The Cardston Alberta Temple (formerly the Alberta Temple) is the eighth constructed and sixth of the still-operating temples of The Church of Jesus Christ of Latter-day Saints (LDS Church). Located in Cardston, Alberta, it is the oldest LDS temple outside the United States. It is one of eight temples that do not have an angel Moroni statue, and one of three without spires, similar to Solomon's Temple. The other two are the Laie Hawaii and Mesa Arizona temples. It is also one of only two LDS temples built in the shape of a cross, the other being the Laie temple.
The temple was announced on June 27, 1913, and was built on Temple Hill, an eight-acre plot given to the church by Charles Ora Card. The site expanded to more than Template:Convert in the mid-1950s. The granite used in building the temple was hand-hewn from quarries in Nelson, British Columbia.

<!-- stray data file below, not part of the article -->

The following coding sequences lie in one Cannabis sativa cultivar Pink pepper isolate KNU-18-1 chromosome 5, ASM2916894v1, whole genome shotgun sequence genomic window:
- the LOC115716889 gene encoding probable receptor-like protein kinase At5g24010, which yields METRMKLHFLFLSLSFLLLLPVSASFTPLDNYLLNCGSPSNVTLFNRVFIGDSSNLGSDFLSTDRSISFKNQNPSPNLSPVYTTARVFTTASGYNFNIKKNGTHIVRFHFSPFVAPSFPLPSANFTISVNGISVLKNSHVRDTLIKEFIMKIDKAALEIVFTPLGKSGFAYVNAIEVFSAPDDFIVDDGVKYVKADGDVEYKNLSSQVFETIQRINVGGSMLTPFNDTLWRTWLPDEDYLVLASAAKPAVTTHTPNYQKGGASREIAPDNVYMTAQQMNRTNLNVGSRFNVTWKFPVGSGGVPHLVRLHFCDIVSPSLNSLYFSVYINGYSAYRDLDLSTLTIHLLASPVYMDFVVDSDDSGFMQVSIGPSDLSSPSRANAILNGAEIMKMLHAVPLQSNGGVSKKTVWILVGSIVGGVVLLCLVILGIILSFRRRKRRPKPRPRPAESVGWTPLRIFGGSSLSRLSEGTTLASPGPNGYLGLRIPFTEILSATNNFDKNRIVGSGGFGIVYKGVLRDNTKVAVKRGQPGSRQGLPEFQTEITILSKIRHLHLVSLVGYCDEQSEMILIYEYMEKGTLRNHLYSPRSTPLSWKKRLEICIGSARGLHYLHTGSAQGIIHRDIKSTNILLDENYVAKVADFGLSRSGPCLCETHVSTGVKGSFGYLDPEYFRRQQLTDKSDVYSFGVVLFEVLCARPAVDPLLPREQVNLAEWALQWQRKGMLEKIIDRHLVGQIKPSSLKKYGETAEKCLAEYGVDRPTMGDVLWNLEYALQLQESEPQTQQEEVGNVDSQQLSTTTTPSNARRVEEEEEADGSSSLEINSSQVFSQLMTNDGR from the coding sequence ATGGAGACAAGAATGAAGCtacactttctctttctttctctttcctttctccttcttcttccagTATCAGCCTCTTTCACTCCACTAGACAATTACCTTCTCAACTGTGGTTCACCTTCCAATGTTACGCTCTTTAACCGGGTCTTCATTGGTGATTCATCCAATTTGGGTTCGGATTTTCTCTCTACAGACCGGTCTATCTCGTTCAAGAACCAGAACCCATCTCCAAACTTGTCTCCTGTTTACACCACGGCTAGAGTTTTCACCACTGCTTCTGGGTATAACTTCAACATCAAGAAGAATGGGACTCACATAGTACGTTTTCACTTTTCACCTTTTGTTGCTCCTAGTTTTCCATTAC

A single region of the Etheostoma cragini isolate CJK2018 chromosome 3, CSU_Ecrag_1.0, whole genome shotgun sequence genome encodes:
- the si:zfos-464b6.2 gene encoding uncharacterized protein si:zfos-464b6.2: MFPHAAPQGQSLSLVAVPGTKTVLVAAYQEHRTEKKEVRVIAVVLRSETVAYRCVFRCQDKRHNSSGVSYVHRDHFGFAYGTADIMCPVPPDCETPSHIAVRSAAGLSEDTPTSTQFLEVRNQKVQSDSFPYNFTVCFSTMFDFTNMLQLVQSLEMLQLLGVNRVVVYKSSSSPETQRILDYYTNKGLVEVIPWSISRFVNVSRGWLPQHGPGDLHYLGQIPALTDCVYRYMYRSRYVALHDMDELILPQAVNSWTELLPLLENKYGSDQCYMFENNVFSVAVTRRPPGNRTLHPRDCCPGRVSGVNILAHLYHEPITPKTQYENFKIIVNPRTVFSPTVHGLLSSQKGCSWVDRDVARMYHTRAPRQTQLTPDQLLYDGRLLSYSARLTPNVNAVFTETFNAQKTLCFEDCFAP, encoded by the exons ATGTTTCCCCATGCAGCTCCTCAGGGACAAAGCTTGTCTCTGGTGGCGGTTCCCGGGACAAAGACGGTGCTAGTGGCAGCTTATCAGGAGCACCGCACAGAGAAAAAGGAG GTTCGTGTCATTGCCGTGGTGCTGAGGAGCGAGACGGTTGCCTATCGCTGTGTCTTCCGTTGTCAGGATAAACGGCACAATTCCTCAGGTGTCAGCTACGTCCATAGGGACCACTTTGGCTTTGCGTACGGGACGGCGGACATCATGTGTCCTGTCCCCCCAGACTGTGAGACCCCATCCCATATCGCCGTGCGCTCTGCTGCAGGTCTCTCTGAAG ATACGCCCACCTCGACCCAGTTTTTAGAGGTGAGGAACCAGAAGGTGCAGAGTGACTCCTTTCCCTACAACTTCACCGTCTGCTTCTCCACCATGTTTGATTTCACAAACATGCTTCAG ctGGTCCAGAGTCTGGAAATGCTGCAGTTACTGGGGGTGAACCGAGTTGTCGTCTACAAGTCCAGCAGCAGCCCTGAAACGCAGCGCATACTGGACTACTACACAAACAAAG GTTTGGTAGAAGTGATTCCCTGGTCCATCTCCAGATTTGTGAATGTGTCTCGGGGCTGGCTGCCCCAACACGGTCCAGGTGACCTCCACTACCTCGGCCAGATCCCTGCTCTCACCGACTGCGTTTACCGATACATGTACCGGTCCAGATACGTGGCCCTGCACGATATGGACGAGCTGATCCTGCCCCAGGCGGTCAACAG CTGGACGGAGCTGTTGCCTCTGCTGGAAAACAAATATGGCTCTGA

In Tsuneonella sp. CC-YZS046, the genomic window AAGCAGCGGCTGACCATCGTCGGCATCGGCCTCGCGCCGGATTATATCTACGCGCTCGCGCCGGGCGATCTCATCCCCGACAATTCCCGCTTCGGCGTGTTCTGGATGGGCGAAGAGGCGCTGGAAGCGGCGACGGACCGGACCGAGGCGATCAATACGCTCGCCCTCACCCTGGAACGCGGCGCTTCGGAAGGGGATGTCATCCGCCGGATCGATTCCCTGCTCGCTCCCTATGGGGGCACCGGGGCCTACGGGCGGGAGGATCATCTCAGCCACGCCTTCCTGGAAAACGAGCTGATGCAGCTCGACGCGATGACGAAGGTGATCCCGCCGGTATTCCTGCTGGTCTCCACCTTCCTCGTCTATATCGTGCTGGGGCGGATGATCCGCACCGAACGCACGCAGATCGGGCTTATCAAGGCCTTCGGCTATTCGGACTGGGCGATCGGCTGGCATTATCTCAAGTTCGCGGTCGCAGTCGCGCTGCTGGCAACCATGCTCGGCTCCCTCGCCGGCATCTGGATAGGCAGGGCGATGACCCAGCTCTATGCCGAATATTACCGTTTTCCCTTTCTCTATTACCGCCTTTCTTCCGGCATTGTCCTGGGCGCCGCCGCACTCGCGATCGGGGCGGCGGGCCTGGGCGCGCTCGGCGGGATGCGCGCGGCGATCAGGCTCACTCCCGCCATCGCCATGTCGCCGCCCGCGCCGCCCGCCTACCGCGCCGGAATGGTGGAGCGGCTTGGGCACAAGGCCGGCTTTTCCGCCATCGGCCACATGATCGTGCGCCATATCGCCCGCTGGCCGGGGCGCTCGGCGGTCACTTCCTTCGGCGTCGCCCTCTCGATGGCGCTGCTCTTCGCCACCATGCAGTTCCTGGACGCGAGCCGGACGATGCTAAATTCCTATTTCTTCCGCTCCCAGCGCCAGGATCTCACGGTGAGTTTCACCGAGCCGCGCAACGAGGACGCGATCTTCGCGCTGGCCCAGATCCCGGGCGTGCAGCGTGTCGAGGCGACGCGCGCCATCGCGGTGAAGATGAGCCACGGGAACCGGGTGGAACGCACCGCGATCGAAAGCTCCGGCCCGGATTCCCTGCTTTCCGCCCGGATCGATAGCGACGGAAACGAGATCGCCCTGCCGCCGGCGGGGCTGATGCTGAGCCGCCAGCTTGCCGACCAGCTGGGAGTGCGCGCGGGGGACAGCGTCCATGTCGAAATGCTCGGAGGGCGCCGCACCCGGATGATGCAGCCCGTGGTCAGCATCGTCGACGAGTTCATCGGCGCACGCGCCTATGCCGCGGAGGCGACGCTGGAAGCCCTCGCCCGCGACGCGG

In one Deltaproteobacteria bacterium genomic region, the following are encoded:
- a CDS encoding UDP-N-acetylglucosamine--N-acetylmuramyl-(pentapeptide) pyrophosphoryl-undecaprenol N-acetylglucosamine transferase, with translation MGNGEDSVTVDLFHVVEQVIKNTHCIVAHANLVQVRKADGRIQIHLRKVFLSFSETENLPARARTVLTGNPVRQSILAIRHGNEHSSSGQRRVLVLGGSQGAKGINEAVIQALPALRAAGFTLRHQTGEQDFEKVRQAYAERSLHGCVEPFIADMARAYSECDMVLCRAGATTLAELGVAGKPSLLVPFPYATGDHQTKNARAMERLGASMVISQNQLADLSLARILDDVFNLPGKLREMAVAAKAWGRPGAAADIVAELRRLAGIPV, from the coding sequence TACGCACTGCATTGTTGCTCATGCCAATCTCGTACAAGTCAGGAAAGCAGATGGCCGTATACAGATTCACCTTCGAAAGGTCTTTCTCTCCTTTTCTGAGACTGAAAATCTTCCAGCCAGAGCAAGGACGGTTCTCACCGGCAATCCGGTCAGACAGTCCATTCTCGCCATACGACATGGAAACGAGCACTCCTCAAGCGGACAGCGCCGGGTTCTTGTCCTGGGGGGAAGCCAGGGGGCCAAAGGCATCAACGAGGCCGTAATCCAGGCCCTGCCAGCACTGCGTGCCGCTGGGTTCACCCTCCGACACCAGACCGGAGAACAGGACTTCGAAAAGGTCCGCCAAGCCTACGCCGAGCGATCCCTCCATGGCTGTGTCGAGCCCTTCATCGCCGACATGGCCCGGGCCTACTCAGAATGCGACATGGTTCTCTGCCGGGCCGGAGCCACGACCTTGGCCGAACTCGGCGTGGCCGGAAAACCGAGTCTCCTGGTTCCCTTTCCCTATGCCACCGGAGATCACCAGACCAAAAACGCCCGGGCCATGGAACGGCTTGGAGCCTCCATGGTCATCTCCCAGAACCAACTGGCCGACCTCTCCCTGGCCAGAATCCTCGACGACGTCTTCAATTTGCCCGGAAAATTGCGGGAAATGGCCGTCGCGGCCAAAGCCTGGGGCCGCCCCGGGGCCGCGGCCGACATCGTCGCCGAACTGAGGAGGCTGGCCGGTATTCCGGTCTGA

Originally dedicated on August 26, 1923, by LDS Church president Heber J. Grant, an addition was rededicated on July 2, 1962 by Hugh B. Brown. The first temple president was Edward J. Wood, who served from 1923 to 1948. The temple was renovated in the 1990s, and Gordon B. Hinckley rededicated it on June 22, 1991.
The temple has four ordinance rooms, five sealing rooms, and a floor area of Template:Convert.
In 1992, the temple was declared a National Historic Site, and a plaque was dedicated in 1995.
Notable presidents of the temple include Edward J. Wood (1923–48); Merlin R. Lybbert (1994–97); Joseph E. Jack (1997–2000); and Heber B. Kapp (2000–03). The current president is Clark L. Hardy (2015–).